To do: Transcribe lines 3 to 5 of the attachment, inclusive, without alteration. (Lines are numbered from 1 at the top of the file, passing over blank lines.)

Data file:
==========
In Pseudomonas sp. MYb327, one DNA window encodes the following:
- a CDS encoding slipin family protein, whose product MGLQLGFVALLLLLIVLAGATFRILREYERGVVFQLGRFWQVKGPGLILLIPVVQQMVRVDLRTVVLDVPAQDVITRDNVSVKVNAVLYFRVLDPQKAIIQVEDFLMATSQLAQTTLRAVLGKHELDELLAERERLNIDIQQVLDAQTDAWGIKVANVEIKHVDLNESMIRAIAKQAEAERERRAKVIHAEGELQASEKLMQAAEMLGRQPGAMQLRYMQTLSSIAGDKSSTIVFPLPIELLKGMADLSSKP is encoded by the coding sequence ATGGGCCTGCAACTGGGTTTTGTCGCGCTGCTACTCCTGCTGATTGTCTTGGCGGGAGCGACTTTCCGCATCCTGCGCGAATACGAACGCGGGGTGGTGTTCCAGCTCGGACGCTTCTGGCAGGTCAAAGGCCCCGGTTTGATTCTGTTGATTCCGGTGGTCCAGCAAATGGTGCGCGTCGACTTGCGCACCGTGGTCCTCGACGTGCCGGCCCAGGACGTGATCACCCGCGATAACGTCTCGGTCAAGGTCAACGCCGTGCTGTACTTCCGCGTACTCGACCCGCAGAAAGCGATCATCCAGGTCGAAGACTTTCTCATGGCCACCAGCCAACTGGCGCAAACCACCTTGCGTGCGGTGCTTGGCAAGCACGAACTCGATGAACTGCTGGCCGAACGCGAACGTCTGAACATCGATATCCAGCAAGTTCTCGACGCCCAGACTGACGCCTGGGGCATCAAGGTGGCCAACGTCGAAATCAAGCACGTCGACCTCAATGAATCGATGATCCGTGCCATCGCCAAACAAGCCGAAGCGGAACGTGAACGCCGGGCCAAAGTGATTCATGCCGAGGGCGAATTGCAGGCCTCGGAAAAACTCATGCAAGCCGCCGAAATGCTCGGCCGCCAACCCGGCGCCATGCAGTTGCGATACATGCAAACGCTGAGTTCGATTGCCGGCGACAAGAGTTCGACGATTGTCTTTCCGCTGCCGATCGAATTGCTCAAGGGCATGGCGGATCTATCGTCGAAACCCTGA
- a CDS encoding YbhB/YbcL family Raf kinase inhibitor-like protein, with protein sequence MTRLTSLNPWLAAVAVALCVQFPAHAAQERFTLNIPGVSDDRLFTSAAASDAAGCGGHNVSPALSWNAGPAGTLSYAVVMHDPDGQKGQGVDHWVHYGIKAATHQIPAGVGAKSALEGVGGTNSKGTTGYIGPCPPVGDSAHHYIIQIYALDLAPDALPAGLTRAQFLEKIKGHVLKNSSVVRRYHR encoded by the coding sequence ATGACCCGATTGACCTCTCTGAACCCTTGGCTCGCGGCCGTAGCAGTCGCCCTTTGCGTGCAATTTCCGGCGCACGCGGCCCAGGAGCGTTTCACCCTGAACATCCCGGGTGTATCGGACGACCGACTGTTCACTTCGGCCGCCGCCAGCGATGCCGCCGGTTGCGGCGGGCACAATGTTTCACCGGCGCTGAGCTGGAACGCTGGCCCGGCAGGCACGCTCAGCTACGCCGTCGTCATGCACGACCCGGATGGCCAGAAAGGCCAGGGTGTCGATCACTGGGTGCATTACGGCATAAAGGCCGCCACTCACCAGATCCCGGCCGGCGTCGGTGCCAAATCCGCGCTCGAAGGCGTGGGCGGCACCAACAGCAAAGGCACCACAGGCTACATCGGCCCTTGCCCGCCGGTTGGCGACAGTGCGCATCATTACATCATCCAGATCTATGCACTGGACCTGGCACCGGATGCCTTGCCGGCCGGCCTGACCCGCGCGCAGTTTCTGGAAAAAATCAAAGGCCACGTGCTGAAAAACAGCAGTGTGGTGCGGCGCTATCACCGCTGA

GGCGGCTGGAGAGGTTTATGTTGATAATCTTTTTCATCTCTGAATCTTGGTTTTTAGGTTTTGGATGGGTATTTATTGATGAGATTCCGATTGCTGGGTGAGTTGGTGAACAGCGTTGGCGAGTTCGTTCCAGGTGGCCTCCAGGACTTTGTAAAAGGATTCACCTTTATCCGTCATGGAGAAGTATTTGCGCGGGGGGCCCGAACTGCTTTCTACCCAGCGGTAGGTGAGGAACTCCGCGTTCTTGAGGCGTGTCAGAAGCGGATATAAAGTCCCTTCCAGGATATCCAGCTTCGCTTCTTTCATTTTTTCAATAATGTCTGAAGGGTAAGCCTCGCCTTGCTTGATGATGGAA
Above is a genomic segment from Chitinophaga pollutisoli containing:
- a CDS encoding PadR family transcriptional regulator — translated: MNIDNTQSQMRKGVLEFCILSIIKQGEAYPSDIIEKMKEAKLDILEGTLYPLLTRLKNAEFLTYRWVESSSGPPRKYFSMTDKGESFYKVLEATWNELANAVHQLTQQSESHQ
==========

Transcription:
- a CDS encoding YbhB/YbcL family Raf kinase inhibitor-like protein, with protein sequence MTRLTSLNPWLAAVAVALCVQFPAHAAQERFTLNIPGVSDDRLFTSAAASDAAGCGGHNVSPALSWNAGPAGTLSYAVVMHDPDGQKGQGVDHWVHYGIKAATHQIPAGVGAKSALEGVGGTNSKGTTGYIGPCPPVGDSAHHYIIQIYALDLAPDALPAGLTRAQFLEKIKGHVLKNSSVVRRYHR encoded by the coding sequence ATGACCCGATTGACCTCTCTGAACCCTTGGCTCGCGGCCGTAGCAGTCGCCCTTTGCGTGCAATTTCCGGCGCACGCGGCCCAGGAGCGTTTCACCCTGAACATCCCGGGTGTATCGGACGACCGACTGTTCACTTCGGCCGCCGCCAGCGATGCCGCCGGTTGCGGCGGGCACAATGTTTCACCGGCGCTGAGCTGGAACGCTGGCCCGGCAGGCACGCTCAGCTACGCCGTCGTCATGCACGACCCGGATGGCCAGAAAGGCCAGGGTGTCGATCACTGGGTGCATTACGGCATAAAGGCCGCCACTCACCAGATCCCGGCCGGCGTCGGTGCCAAATCCGCGCTCGAAGGCGTGGGCGGCACCAACAGCAAAGGCACCACAGGCTACATCGGCCCTTGCCCGCCGGTTGGCGACAGTGCGCATCATTACATCATCCAGATCTATGCACTGGACCTGGCACCGGATGCCTTGCCGGCCGGCCTGACCCGCGCGCAGTTTCTGGAAAAAATCAAAGGCCACGTGCTGAAAAACAGCAGTGTGGTGCGGCGCTATCACCGCTGA

GGCGGCTGGAGAGGTTTATGTTGATAATCTTTTTCATCTCTGAATCTTGGTTTTTAGGTTTTGGATGGGTATTTATTGATGAGATTCCGATTGCTGGGTGAGTTGGTGAACAGCGTTGGCGAGTTCGTTCCAGGTGGCCTCCAGGACTTTGTAAAAGGATTCACCTTTATCCGTCATGGAGAAGTATTTGCGCGGGGGGCCCGAACTGCTTTCTACCCAGCGGTAGGTGAGGAACTCCGCGTTCTTGAGGCGTGTCAGAAGCGGATATAAAGTCCCTTCCAGGATATCCAGCTTCGCTTCTTTCATTTTTTCAATAATGTCTGAAGGGTAAGCCTCGCCTTGCTTGATGATGGAA
Above is a genomic segment from Chitinophaga pollutisoli containing: